September 11, 2014 | | Comments 0
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Make sure you go on (okay, over) the papers!

Another frequent survey finding of late (and I have to admit that, on many levels, this one really befuddles me) is a cornucopia of issues relating to fire alarm and sprinkler testing documentation. Basically, everything under EC.02.03.05 (and I do mean everything—it’s the soup, it’s the nuts, it’s the documentation—oy!). I had managed to convince myself that there was no way that EC.02.03.05 would continue to be among the most frequently cited standards, and sure enough, it’s #4 on The Joint Commission’s list of top-cited standards for the first half of 2014. For some reason (and we will discuss what contributing factors I’ve seen in the field in a moment), this one doesn’t seem to go away.

What I’ve seen pretty much breaks down into two fairly broad (but curiously specific on some levels) categories: the quality of the service (and by extension, the documentation) of fire alarm and sprinkler system testing vendors; and, a failure to “embrace” the elements of documentation that are prescribed by TJC.

The documentation requirements are, for all intents and purposes, very straightforward—come survey time, you either have all the elements—name of the activity, date of the activity, required frequency of the activity, name and contact information, including affiliation, of the person(s) who performed the activity, the NFPA standard(s) referenced for the activity; and the results of the activity. All your fire alarm, fire suppression, etc. documentation absolutely, positively has to have all of those elements. Doesn’t matter if the testing, etc. is performed by vendors or by in-house staff—every activity has to have this documentation every time. If you don’t have this in place for every activity, every time it happens, then you will be cited during survey. If the paperwork doesn’t indicate the testing results for each of your notification appliances (horns, strobes, etc.), then no soup for you! Someone in your organization had best be verifying that each of the required document elements is in place for all your testing activities – all of ‘em, all of ‘em, all of ‘em.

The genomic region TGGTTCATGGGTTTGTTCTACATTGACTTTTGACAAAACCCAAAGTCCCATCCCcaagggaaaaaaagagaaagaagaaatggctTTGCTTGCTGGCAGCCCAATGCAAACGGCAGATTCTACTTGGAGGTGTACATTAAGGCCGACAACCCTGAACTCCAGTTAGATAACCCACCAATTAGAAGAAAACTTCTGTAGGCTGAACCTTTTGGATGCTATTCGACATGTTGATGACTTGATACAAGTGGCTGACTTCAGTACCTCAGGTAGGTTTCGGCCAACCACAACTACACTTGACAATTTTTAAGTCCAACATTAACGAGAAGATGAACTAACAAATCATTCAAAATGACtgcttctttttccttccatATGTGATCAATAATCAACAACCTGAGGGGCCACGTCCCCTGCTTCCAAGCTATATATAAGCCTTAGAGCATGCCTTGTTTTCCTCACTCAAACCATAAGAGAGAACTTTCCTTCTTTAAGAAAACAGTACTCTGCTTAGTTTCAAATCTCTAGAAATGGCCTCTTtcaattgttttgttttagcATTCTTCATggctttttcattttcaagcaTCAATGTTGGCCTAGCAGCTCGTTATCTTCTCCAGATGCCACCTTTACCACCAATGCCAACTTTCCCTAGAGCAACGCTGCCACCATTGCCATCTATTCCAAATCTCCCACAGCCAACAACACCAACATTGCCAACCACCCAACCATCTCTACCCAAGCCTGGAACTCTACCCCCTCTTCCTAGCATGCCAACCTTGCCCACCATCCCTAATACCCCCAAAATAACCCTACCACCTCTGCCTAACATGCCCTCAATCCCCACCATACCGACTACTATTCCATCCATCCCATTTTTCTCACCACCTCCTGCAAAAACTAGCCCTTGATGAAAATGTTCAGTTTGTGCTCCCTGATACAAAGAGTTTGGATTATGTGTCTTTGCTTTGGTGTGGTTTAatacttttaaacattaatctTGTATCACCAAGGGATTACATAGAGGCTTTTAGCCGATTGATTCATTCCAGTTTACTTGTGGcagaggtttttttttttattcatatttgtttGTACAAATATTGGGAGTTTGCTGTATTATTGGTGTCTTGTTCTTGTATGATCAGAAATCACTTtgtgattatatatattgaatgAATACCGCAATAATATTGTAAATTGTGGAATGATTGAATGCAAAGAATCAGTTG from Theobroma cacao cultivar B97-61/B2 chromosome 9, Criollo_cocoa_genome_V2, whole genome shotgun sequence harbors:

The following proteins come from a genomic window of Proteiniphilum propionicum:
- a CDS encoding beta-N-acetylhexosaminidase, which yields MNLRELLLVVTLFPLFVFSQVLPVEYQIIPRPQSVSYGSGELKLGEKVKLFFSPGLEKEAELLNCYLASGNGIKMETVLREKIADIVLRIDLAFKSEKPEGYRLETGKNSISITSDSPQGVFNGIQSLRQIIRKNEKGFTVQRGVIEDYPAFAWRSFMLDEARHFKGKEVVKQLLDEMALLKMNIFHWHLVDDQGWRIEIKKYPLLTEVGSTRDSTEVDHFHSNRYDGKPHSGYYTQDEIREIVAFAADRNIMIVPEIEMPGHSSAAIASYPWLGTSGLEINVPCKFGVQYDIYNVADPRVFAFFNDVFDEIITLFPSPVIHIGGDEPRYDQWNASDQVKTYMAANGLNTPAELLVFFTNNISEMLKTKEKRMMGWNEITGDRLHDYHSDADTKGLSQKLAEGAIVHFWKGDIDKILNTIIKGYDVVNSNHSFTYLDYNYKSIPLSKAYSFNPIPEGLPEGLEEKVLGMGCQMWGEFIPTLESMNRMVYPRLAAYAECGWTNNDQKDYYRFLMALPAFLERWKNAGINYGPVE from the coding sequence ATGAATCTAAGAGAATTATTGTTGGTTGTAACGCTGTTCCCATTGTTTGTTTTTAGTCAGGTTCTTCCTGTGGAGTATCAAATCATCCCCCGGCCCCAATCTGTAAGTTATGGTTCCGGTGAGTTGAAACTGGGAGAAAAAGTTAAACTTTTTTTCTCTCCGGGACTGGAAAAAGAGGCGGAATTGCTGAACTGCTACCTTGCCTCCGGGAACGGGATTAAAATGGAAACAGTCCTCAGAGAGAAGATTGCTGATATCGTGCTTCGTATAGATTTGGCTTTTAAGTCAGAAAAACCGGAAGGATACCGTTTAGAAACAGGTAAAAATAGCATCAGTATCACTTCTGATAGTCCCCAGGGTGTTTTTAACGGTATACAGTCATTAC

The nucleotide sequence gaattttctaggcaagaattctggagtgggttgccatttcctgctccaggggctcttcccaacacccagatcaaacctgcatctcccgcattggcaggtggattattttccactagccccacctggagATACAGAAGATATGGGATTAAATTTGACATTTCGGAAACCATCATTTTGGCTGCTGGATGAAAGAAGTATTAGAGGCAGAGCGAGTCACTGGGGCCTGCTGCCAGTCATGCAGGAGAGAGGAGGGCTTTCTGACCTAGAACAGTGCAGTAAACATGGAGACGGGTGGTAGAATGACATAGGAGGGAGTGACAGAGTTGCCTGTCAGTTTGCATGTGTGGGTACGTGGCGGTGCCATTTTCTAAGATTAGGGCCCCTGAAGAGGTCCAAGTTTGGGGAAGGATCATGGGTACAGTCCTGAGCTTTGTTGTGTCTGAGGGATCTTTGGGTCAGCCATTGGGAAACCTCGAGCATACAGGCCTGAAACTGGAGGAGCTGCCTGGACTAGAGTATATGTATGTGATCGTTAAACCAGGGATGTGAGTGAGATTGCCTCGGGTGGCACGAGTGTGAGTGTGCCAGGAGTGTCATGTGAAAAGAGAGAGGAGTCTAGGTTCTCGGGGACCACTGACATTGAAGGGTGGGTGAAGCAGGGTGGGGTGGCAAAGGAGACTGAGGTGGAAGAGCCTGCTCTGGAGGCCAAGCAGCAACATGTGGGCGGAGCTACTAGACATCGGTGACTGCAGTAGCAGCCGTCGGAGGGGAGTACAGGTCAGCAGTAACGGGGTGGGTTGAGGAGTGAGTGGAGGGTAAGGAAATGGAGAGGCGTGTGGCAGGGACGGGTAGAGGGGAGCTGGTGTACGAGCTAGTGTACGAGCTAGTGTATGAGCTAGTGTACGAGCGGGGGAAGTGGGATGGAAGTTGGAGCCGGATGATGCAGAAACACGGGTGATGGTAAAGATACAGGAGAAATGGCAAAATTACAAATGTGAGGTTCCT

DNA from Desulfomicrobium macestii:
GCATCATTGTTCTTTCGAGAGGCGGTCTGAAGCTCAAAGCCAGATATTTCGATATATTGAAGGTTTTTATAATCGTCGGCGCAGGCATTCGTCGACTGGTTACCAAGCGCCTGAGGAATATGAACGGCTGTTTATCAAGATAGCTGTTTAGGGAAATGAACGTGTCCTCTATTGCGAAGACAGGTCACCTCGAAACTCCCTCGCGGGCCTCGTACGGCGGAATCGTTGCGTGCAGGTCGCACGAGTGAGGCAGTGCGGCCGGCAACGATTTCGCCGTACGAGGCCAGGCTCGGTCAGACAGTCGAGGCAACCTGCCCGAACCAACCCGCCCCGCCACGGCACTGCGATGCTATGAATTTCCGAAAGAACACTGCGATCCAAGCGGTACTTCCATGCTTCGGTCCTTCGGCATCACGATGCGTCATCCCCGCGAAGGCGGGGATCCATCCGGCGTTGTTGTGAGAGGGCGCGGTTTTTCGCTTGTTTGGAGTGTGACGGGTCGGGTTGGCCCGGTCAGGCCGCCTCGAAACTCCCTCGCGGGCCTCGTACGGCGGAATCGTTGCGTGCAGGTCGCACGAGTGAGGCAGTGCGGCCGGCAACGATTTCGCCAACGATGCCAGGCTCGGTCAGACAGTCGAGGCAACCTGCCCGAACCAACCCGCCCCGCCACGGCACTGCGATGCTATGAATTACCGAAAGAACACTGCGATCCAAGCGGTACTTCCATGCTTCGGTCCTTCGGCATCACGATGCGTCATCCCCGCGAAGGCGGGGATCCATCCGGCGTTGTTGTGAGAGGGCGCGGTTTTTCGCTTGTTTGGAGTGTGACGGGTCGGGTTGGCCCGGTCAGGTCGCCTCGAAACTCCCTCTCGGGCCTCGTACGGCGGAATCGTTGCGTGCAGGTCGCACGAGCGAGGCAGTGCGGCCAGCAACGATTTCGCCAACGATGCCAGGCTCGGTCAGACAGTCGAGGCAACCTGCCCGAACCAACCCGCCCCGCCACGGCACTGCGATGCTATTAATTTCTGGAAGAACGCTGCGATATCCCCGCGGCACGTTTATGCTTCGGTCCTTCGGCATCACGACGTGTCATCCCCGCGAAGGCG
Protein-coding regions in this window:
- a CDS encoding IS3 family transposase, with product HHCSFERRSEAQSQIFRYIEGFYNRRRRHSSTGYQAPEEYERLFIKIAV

And speaking of looking over your documentation, please make sure that there are no ugly little deficiencies buried in the report that might push questions about how long it took to fix something—or indeed whether that ugly little deficiency has been corrected at all! Remember, the clock starts ticking when the deficiency is identified, and you know how much time you have (and believe you me, it ain’t much time) to get things taken care of. Also, make sure that those device counts are consistent from quarter to quarter/year to year and if they’re not consistent, that you have an explanation as to why the numbers don’t match up. If you had 60 pull stations tested last year and didn’t add or take any away, then there darn well better be 60 pull stations tested 12 months later. And if you have testing activities chunked into quarters, make sure the same chunks are tested in the same quarters year to year. I know this sounds simple (I also know I probably sound like a lunatic, but if you had seen what I’ve seen this year…), but way too many folks are getting jammed on this for me to stay quiet for long.

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Filed Under: Environment of careThe Joint Commission


Steve MacArthur About the Author: Steve MacArthur is a safety consultant with The Greeley Company in Danvers, Mass. He brings more than 30 years of healthcare management and consulting experience to his work with hospitals, physician offices, and ambulatory care facilities across the country. He is the author of HCPro's Hospital Safety Director's Handbook and is contributing editor for Briefings on Hospital Safety. Contact Steve at

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